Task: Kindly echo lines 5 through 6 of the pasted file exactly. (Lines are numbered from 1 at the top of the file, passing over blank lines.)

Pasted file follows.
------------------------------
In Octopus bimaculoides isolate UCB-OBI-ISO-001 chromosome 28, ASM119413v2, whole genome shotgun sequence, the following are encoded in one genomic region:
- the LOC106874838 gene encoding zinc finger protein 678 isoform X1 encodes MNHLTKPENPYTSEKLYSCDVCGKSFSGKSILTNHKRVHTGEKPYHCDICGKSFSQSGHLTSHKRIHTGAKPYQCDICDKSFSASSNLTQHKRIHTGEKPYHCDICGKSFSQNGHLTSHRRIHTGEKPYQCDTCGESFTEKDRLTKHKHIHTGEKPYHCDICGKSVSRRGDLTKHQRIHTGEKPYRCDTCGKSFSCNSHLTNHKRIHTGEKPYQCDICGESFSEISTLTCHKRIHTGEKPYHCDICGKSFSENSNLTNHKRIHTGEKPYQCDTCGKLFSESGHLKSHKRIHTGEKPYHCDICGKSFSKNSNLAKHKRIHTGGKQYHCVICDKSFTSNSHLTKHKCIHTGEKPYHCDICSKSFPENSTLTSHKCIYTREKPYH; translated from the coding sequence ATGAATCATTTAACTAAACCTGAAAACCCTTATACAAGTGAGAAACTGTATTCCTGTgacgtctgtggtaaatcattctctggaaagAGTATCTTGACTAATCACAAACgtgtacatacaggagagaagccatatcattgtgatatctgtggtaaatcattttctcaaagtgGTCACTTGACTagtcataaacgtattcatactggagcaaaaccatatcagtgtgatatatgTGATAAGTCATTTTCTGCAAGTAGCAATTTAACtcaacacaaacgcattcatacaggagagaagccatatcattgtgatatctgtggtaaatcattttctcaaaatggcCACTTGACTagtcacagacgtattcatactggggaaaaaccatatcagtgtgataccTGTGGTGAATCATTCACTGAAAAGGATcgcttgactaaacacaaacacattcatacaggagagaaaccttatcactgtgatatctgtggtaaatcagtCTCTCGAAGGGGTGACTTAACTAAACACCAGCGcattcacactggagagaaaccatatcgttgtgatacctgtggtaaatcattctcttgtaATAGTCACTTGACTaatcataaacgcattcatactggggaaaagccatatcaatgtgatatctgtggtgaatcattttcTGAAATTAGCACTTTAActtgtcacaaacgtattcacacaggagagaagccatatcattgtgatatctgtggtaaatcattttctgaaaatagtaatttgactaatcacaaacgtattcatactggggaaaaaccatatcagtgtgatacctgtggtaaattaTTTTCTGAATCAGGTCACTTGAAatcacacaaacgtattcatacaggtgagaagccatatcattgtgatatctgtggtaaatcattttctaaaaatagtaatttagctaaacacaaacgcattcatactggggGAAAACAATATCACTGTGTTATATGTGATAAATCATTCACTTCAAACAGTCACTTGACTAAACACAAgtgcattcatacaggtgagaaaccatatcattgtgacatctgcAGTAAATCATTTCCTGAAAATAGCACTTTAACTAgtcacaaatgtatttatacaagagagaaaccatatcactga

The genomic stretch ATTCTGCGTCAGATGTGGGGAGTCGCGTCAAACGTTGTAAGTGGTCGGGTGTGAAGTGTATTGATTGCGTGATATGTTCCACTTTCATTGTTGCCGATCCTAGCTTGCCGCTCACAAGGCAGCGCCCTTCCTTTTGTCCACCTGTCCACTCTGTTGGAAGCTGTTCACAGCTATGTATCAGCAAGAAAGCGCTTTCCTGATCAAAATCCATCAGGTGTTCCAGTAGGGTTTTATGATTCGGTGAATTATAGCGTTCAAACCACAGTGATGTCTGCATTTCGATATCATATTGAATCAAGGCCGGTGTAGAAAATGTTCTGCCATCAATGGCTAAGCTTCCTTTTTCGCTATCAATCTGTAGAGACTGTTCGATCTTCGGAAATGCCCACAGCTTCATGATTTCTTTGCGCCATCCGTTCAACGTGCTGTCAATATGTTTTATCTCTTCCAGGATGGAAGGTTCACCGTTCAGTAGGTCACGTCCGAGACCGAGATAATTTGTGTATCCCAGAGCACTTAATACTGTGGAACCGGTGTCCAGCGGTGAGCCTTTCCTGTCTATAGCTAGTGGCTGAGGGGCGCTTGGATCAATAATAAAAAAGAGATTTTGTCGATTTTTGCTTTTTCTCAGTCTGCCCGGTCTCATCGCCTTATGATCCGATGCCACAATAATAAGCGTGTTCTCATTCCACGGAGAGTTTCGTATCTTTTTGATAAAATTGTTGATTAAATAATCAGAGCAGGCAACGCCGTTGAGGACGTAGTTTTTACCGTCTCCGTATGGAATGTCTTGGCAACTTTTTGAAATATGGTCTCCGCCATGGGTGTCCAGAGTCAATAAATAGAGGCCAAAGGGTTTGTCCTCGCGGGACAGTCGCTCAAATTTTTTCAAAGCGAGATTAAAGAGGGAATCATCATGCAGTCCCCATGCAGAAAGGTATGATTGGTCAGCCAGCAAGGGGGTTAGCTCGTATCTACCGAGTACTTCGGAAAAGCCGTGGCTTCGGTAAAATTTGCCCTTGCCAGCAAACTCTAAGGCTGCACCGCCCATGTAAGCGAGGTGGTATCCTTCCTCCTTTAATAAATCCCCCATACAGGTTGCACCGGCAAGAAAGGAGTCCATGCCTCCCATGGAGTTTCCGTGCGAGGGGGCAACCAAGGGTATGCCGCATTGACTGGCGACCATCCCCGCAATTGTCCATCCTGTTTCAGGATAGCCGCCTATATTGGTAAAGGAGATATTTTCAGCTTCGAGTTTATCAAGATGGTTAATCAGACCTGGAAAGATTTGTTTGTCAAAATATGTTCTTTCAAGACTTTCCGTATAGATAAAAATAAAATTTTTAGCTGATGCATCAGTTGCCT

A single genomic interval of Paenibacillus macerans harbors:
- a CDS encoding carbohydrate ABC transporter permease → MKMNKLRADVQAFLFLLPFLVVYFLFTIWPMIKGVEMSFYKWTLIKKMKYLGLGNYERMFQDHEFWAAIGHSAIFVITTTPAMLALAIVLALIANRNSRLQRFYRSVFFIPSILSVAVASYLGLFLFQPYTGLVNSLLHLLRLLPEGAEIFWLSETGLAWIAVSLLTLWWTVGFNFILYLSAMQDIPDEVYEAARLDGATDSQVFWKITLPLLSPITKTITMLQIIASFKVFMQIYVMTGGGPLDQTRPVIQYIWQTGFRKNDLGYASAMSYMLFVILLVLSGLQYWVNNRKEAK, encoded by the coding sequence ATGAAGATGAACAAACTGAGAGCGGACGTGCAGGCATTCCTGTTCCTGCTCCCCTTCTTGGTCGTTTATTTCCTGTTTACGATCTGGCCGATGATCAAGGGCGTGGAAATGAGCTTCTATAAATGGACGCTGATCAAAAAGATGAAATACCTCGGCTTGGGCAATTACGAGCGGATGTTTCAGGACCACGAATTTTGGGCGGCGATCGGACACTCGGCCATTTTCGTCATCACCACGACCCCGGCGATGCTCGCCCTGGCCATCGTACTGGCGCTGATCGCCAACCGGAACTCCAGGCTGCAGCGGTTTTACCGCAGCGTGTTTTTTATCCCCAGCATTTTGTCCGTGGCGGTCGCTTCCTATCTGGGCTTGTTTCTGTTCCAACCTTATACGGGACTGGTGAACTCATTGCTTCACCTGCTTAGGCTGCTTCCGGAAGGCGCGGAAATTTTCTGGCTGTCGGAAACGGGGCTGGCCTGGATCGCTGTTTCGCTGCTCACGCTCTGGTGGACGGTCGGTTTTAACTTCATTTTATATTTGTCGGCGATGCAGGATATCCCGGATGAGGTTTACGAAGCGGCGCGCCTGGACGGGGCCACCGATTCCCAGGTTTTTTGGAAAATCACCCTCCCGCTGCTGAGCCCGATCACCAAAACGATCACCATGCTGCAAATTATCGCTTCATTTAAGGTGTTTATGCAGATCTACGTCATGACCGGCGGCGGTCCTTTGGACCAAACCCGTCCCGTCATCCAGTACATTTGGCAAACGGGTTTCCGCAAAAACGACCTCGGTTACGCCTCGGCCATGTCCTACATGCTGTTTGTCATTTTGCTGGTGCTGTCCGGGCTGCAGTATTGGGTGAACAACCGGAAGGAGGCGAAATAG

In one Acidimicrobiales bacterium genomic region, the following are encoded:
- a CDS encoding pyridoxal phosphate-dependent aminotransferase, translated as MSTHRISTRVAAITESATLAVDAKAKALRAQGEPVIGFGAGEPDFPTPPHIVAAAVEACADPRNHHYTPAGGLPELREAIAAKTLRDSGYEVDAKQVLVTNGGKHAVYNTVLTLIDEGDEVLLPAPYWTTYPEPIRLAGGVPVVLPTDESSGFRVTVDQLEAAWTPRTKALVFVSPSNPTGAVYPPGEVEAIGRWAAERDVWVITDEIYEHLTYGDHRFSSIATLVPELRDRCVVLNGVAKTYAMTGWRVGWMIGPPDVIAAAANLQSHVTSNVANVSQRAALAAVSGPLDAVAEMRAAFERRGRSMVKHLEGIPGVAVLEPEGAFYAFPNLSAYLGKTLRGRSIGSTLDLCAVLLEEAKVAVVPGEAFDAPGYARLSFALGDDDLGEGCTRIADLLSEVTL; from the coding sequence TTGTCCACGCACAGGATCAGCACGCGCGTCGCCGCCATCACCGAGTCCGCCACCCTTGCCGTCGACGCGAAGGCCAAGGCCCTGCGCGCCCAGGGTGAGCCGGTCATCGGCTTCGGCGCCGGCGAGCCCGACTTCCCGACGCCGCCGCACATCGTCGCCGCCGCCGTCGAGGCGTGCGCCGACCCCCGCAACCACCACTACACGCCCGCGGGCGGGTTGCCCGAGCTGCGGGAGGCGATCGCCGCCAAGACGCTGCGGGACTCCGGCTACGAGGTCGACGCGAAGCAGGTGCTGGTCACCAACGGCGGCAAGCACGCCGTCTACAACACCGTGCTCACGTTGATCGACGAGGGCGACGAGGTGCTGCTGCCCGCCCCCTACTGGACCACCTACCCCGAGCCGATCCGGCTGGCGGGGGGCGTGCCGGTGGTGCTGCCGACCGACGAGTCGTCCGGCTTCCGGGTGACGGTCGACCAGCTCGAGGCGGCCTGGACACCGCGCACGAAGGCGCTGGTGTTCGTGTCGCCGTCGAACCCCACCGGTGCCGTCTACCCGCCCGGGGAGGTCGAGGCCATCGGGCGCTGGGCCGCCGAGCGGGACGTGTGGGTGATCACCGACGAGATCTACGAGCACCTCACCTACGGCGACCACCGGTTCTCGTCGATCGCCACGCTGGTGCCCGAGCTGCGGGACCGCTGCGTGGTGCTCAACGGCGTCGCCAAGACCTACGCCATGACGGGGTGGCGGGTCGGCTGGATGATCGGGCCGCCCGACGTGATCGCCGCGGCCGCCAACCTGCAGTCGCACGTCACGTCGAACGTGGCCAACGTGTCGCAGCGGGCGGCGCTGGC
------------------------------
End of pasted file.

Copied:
- a CDS encoding carbohydrate ABC transporter permease → MKMNKLRADVQAFLFLLPFLVVYFLFTIWPMIKGVEMSFYKWTLIKKMKYLGLGNYERMFQDHEFWAAIGHSAIFVITTTPAMLALAIVLALIANRNSRLQRFYRSVFFIPSILSVAVASYLGLFLFQPYTGLVNSLLHLLRLLPEGAEIFWLSETGLAWIAVSLLTLWWTVGFNFILYLSAMQDIPDEVYEAARLDGATDSQVFWKITLPLLSPITKTITMLQIIASFKVFMQIYVMTGGGPLDQTRPVIQYIWQTGFRKNDLGYASAMSYMLFVILLVLSGLQYWVNNRKEAK, encoded by the coding sequence ATGAAGATGAACAAACTGAGAGCGGACGTGCAGGCATTCCTGTTCCTGCTCCCCTTCTTGGTCGTTTATTTCCTGTTTACGATCTGGCCGATGATCAAGGGCGTGGAAATGAGCTTCTATAAATGGACGCTGATCAAAAAGATGAAATACCTCGGCTTGGGCAATTACGAGCGGATGTTTCAGGACCACGAATTTTGGGCGGCGATCGGACACTCGGCCATTTTCGTCATCACCACGACCCCGGCGATGCTCGCCCTGGCCATCGTACTGGCGCTGATCGCCAACCGGAACTCCAGGCTGCAGCGGTTTTACCGCAGCGTGTTTTTTATCCCCAGCATTTTGTCCGTGGCGGTCGCTTCCTATCTGGGCTTGTTTCTGTTCCAACCTTATACGGGACTGGTGAACTCATTGCTTCACCTGCTTAGGCTGCTTCCGGAAGGCGCGGAAATTTTCTGGCTGTCGGAAACGGGGCTGGCCTGGATCGCTGTTTCGCTGCTCACGCTCTGGTGGACGGTCGGTTTTAACTTCATTTTATATTTGTCGGCGATGCAGGATATCCCGGATGAGGTTTACGAAGCGGCGCGCCTGGACGGGGCCACCGATTCCCAGGTTTTTTGGAAAATCACCCTCCCGCTGCTGAGCCCGATCACCAAAACGATCACCATGCTGCAAATTATCGCTTCATTTAAGGTGTTTATGCAGATCTACGTCATGACCGGCGGCGGTCCTTTGGACCAAACCCGTCCCGTCATCCAGTACATTTGGCAAACGGGTTTCCGCAAAAACGACCTCGGTTACGCCTCGGCCATGTCCTACATGCTGTTTGTCATTTTGCTGGTGCTGTCCGGGCTGCAGTATTGGGTGAACAACCGGAAGGAGGCGAAATAG

In one Acidimicrobiales bacterium genomic region, the following are encoded: